I think you're making an assumption that "an ear pinch" comes with a pre-determined amount of pressure that represents 'discomfort'. It does not. I've finished many dogs that clearly only regarded the amount of pressure used on them as an annoyance. Each one is different. I think you need to see some of the close up video in SmartFetch to see the 'reads'; just a shift in the eyebrows, or eye position - a distinct, however small change in the dog's demeanor that tells you he would like this new sensation to go away. I'm not talking about dogs writhing in pain, as some trainers have done for decades.

EvanG
 

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Evan,

In the early stages of non-shaped fetch training, the mouth is opened and the object (dumbbell, bumper etc) is placed in the dogs mouth. This may take effort and then a finger could be placed under the chin to remind the dog to hold the object.

Would you consider this pressure? I think it could be considered mental pressure more than physical pressure, but pressure still.
 

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I think you're making an assumption that "an ear pinch" comes with a pre-determined amount of pressure that represents 'discomfort'. It does not. I've finished many dogs that clearly only regarded the amount of pressure used on them as an annoyance. Each one is different. I think you need to see some of the close up video in SmartFetch to see the 'reads'; just a shift in the eyebrows, or eye position - a distinct, however small change in the dog's demeanor that tells you he would like this new sensation to go away. I'm not talking about dogs writhing in pain, as some trainers have done for decades.

No matter how you do it, it's falling w/in the realm of negative reinforcement. It's using something the animal chooses to work to avoid. In obedience, I've seen people do it well, and I've seen people do it horribly, abusively poorly.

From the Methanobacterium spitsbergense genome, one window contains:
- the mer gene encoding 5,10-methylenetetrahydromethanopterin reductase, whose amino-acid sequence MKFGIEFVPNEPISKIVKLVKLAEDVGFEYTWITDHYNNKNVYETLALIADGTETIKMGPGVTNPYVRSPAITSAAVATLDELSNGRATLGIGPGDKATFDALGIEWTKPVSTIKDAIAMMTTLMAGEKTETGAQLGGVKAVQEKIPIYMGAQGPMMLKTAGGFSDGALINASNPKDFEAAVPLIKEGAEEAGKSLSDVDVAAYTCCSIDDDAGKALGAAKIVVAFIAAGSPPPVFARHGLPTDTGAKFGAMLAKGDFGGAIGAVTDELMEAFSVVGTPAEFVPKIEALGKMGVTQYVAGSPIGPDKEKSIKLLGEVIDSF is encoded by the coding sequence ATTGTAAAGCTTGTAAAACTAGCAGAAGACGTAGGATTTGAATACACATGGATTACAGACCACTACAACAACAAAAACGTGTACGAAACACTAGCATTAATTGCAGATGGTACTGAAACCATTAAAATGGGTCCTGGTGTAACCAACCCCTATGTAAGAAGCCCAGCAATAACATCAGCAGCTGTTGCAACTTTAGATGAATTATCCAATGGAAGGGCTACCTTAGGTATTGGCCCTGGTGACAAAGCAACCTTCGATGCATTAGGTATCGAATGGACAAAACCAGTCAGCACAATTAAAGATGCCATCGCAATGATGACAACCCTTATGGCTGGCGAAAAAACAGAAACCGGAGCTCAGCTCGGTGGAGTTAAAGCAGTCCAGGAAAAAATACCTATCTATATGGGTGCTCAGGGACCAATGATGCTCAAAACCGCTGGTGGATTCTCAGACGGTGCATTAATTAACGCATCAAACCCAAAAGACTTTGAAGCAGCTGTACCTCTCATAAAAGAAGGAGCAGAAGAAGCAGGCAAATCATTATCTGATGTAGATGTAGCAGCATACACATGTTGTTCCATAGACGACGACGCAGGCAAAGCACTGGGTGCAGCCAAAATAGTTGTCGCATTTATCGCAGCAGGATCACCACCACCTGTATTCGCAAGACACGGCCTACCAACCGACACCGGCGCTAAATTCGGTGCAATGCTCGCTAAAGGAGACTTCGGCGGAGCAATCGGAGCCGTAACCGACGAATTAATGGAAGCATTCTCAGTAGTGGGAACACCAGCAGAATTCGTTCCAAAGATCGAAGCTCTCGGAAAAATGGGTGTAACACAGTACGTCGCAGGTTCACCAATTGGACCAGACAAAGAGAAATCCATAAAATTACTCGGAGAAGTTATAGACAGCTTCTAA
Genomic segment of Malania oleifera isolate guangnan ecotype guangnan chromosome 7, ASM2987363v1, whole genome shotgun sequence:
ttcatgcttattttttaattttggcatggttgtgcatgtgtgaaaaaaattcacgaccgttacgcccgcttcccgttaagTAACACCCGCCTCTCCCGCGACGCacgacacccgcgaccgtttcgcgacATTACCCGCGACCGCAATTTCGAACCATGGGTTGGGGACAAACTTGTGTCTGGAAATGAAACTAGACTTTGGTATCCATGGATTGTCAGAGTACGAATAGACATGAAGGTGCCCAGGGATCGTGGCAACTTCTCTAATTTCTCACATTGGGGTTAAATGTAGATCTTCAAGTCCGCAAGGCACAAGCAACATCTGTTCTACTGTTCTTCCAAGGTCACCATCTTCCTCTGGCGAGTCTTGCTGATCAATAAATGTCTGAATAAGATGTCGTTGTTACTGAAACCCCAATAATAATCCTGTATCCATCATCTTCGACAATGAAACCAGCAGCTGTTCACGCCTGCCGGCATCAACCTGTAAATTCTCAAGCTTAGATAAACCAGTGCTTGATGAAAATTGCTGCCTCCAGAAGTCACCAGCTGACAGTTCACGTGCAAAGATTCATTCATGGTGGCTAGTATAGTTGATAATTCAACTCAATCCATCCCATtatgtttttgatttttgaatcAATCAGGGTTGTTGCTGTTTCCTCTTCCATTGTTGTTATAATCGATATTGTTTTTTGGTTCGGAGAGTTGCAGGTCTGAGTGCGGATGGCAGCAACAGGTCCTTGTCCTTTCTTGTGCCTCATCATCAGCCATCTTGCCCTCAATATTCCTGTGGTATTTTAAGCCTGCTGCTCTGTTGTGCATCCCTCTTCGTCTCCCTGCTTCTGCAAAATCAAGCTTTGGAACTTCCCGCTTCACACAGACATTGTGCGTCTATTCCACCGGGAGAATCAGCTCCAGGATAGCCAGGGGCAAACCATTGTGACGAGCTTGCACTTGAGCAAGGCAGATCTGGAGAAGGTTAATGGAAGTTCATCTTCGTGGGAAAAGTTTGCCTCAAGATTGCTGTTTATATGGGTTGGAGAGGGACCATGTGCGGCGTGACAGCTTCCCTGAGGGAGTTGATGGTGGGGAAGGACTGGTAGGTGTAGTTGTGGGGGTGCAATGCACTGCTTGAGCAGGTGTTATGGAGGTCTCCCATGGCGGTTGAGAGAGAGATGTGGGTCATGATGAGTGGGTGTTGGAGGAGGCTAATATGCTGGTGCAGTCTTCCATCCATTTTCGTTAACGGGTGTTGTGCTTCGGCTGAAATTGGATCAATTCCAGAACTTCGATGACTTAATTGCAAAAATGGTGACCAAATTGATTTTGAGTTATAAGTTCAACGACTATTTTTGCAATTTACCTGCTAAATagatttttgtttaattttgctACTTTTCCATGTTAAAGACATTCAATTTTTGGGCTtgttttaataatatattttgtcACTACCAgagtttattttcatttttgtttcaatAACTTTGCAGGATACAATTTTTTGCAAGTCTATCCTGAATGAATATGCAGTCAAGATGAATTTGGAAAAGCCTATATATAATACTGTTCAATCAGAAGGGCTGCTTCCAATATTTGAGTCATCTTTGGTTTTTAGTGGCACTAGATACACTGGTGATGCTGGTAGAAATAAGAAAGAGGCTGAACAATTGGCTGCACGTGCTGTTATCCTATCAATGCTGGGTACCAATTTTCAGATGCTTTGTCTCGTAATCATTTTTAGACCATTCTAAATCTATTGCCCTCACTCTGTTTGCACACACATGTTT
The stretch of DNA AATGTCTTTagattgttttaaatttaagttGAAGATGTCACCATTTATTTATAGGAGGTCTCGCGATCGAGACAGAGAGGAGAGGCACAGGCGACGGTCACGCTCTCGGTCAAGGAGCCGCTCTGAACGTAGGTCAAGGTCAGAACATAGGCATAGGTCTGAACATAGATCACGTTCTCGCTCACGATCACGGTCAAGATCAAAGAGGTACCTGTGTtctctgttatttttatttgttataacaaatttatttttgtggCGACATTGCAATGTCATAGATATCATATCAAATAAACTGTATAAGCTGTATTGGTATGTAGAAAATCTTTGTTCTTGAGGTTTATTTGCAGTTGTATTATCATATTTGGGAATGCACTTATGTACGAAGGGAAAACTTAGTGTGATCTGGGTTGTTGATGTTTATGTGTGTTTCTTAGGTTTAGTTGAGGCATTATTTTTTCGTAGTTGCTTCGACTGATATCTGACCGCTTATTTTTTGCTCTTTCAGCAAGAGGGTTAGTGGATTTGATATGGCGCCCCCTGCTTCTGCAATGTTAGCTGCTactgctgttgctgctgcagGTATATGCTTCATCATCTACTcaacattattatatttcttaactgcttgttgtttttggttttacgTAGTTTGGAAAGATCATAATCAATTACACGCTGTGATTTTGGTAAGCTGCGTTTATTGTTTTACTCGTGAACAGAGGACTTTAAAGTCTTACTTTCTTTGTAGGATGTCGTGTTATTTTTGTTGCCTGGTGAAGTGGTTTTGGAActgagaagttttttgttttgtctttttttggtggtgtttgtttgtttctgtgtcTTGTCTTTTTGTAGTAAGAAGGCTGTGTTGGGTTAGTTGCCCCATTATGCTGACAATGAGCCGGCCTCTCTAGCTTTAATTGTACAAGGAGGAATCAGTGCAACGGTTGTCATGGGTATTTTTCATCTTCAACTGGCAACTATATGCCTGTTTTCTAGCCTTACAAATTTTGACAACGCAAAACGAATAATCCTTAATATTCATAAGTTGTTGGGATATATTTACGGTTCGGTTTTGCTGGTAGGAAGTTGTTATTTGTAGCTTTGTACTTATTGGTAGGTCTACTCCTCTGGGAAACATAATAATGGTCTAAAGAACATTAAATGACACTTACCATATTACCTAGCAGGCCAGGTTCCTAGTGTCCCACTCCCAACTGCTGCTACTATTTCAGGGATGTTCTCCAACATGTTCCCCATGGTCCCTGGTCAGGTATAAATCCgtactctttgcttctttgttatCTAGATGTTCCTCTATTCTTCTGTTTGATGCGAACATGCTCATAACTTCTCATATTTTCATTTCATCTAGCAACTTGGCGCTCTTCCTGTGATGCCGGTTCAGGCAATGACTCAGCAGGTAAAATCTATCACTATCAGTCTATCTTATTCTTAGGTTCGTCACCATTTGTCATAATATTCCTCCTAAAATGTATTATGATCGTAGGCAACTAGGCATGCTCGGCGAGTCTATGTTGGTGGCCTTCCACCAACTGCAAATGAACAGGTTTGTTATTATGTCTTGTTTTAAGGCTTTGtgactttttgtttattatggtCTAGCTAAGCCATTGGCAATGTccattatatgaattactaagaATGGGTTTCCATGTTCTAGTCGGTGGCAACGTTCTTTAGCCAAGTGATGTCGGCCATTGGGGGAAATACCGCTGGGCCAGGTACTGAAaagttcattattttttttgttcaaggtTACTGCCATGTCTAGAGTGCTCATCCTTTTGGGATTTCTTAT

I think it takes a very skilled trainer to learn to look for the shift of the eyebrow and other subtle changes on the part of the dog. There are, IMO, very few "pet owners" ("pet owners" who train their dogs vs. people who train for a living) who are naturally that skilled. The danger (again, IMO) is in putting tools of negative reinforcement in the hands of non-professionals who may not REALLY understand the full training process or the time involved. In their desire to achieve results quickly (as a species, we're "results oriented") people can take what should be a simple, non- pain-causing technique and rachet it up thinking they'll achiave the result faster. (Analogy: "If it takes 9 hours to cook the turkey at 300 degrees, let's fire the oven up to 600 degrees and eat in 4.5!")

THAT, IMO, is where the problem lies - the proof of which is in peoples' comments about dogs being "ruined" by a force fetch program.

For that reason, it makes me uncomfortable when I see it so casually tossed out as the answer to all retrieving problems. Evan: How many people do you think are going to rush right out now and buy your instructional DVD? Some will, sure. Others will not, but may consider trying an ear pinch on their own. What are the odds that they'll truly get it right? How will the dog pay the price if they don't? Heck, how will the concept pay the price if they don't?
 

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Evan,

In the early stages of non-shaped fetch training, the mouth is opened and the object (dumbbell, bumper etc) is placed in the dogs mouth. This may take effort and then a finger could be placed under the chin to remind the dog to hold the object.

Would you consider this pressure? I think it could be considered mental pressure more than physical pressure, but pressure still.
Yes, this is the "Hold" phase, and logically comes first. We teach the dog to hold what's been placed in his mouth until commanded to release. During this phase they are introduced to small corrections for chewing, dropping, etc. It certainly is an application of pressure; both physical and mental. Normally, both are in very low amounts. It's more a matter of conditioning than forcing these behaviors. But they are supported by pressure.

Stephanie,

You seem determined to throw the baby out with the bathwater. Force fetch is evil and brutal because of how badly some people have applied it. That flies in the face of reason.